My first year of high school, I participated in the Witness Theater Program through Yachad at
the Minneapolis Jewish Community Center. Every Sunday for two months, five other teens and I
listened to six survivors share their Holocaust experiences. The other half of the program was
then forming their six stories into a play. Sharing these stories with the Minneapolis community
was one of the largest responsibilities I’ve ever taken on. Living their stories albeit through a
play opened my eyes to the evil of hatred and ignorance, and gave me a new appreciation for
humanity, empathy, and safety. 

One quote from survivor Judy Meisel really stuck with me — “hatred is learned at the dinner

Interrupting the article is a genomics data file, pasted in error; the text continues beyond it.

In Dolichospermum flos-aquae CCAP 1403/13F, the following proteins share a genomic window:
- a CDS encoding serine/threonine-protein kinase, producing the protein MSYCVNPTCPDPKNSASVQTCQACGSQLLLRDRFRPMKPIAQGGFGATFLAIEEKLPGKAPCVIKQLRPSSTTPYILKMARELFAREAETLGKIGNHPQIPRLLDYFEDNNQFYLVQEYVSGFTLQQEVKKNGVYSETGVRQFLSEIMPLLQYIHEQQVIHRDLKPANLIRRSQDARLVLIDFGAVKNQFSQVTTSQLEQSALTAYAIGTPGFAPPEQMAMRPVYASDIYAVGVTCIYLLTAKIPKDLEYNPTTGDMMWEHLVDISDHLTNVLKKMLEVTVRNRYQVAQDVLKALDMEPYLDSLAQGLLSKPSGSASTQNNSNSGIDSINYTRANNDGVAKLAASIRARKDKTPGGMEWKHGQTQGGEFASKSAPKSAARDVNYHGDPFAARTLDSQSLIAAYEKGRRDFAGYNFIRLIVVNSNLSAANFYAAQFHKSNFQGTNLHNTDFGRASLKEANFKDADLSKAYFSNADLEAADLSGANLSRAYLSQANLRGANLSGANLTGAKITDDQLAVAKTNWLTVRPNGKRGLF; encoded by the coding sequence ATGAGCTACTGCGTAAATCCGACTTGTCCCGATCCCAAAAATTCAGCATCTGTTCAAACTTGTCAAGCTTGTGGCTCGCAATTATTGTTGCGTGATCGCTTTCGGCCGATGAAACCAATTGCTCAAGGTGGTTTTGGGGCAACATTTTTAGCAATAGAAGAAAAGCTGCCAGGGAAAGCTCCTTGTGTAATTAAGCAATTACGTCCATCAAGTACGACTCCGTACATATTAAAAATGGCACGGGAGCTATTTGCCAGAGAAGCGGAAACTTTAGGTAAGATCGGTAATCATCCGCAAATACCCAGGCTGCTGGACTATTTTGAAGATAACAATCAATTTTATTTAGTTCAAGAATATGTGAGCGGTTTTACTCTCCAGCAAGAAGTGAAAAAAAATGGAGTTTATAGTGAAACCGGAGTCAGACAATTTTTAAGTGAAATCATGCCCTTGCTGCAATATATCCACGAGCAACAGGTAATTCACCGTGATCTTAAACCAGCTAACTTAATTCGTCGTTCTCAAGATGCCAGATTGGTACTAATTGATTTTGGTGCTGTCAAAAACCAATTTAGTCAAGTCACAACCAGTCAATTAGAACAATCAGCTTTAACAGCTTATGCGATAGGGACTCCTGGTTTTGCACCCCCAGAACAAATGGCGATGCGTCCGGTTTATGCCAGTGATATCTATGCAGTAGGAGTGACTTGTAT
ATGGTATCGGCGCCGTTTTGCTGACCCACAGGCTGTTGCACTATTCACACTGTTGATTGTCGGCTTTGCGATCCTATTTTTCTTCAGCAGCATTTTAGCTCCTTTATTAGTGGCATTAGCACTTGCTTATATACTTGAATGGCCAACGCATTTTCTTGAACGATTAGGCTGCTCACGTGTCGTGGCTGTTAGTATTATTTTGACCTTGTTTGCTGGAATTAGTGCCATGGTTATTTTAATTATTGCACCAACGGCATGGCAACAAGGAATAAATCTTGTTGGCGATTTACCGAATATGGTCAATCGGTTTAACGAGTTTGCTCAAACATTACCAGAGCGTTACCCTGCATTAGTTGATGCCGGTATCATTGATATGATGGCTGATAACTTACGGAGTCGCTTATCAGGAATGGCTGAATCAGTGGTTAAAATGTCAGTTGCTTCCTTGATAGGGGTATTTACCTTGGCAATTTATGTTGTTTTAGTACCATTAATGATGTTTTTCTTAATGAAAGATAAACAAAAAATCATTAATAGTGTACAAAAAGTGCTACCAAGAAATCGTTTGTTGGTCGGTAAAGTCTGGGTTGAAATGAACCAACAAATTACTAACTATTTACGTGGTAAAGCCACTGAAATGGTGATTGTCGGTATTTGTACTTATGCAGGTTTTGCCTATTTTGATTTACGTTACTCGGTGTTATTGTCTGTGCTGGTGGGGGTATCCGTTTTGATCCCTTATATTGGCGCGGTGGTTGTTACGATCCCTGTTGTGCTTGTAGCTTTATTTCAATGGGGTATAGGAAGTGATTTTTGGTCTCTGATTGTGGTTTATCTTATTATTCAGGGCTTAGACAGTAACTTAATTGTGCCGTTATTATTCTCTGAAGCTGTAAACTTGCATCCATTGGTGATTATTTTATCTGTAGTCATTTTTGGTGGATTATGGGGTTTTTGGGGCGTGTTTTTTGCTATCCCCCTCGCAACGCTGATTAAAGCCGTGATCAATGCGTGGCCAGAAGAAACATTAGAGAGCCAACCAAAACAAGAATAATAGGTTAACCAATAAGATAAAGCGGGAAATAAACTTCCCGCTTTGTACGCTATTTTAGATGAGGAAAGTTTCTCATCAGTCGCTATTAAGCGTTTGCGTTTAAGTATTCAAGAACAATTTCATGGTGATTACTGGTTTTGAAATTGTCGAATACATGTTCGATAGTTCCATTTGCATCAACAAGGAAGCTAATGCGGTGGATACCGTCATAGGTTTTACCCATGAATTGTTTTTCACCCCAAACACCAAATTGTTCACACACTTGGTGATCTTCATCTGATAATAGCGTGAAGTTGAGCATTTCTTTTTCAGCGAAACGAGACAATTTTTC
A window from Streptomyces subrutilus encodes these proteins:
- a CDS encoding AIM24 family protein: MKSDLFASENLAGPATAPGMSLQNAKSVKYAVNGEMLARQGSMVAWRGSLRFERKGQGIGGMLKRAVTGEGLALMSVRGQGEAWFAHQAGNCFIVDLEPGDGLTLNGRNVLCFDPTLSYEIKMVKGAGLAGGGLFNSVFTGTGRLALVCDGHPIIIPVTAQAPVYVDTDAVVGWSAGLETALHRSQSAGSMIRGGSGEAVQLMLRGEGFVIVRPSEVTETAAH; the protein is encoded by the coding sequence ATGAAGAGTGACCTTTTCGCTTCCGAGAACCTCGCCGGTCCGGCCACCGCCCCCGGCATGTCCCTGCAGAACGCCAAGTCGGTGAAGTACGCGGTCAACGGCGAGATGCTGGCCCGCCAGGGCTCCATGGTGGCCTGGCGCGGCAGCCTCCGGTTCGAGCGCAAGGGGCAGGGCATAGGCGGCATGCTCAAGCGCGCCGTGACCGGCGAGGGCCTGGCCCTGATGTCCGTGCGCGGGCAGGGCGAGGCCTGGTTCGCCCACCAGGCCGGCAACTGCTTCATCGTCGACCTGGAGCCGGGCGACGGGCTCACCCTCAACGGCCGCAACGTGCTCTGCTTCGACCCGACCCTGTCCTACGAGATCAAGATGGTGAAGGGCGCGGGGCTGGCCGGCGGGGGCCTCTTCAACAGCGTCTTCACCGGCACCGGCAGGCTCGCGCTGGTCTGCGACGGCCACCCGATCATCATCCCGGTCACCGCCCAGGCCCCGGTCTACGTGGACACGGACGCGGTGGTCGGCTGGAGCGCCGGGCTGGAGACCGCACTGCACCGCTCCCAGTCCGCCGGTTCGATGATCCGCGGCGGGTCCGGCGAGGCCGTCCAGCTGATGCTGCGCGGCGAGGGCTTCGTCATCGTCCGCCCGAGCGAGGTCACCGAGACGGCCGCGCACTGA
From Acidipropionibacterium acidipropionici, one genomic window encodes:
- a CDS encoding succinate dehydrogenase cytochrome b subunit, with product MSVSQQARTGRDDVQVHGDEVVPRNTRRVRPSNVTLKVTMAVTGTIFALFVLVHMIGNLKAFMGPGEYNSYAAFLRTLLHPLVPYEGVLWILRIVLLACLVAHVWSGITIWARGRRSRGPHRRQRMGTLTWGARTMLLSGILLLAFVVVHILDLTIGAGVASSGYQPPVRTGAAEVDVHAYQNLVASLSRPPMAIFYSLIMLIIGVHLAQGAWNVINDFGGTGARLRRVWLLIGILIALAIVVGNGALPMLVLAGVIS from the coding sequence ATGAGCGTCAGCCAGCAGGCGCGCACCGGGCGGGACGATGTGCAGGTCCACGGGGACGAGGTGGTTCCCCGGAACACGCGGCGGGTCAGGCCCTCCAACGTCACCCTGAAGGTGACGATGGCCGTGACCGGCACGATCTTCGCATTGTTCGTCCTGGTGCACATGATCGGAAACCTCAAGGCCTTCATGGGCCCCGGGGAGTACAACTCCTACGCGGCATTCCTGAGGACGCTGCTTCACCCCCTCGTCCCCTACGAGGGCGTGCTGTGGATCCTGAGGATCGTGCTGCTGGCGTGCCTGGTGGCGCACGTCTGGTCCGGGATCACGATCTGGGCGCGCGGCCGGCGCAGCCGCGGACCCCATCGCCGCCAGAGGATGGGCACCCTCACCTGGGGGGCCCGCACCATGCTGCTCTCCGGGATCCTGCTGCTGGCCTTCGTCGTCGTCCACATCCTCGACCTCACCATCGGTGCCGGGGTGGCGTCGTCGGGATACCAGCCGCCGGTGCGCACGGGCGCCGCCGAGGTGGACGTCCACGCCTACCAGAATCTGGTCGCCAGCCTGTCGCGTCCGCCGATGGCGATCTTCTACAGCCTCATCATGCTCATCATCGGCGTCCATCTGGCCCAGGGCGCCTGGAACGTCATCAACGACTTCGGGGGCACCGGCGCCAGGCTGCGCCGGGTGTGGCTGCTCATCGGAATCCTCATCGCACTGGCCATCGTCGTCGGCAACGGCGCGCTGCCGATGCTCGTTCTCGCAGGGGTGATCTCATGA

table.” People are not born with hate, they learn to hate. One tangible way to engage and combat
learned bias is to offer lessons of tolerance and acceptance.

The other day I met an exchange student from the Czech Republic who told me I was maybe the
third Jewish person he’d ever met. While that initially surprised me, Jewish people make up only
0.2% of the world population. I came to the scary realization that there are people in the world
who have no context about Judaism and Jewish history. I believe lack of education and ignorance
are the main reasons for the recent rise in antisemitism and the IHRE is here to provide the truth
and to work toward understanding and the Jewish value of Tikkun Olam—repairing the world. 

Hate crimes in El Paso, Charleston, Orlando, Pittsburgh, Paris, New Zealand, Germany, and on
campuses across the country remind me that antisemitism, racism, discrimination, and bigotry
are still rampant within our society. I joined the IHRE to continue my commitment to rise up
against hate and use my voice to strengthen tolerance and inclusion L’dor V’dor—from
generation to generation.